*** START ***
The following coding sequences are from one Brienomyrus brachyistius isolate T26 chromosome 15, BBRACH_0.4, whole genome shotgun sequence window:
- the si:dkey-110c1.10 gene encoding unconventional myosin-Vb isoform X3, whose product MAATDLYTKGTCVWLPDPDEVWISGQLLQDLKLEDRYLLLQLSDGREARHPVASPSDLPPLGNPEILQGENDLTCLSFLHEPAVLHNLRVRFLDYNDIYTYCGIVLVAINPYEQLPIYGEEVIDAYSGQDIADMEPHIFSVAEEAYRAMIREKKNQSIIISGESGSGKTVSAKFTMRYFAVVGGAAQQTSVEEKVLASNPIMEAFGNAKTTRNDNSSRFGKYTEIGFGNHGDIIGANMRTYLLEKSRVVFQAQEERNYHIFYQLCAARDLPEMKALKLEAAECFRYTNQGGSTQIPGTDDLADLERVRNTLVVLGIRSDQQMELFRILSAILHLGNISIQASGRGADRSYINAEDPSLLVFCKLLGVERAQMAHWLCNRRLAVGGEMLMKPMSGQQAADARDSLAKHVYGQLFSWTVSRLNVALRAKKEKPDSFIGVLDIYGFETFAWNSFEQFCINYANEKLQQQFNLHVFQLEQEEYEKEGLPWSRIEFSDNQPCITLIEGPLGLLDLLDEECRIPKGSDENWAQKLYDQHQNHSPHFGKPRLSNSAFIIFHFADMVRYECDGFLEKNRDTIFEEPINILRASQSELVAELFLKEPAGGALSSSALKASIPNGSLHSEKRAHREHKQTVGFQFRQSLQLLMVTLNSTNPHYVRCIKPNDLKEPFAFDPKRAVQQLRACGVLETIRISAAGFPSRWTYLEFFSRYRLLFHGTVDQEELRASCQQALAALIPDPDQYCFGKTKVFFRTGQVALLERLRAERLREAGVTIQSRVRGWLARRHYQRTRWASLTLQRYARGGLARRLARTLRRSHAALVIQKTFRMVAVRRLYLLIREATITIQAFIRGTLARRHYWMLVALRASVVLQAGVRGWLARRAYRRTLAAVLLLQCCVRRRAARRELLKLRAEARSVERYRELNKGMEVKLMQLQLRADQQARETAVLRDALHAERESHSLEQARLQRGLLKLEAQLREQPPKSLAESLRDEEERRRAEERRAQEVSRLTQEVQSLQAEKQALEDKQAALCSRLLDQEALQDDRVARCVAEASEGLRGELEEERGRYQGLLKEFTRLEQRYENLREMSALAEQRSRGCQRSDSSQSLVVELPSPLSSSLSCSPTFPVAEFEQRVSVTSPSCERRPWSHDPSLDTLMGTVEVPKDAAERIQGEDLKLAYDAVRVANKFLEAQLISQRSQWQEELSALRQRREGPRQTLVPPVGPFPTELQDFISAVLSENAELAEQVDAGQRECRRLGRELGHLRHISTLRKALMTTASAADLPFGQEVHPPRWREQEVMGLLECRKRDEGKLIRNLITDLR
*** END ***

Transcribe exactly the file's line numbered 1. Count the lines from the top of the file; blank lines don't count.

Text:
The following coding sequences are from one Brienomyrus brachyistius isolate T26 chromosome 15, BBRACH_0.4, whole genome shotgun sequence window: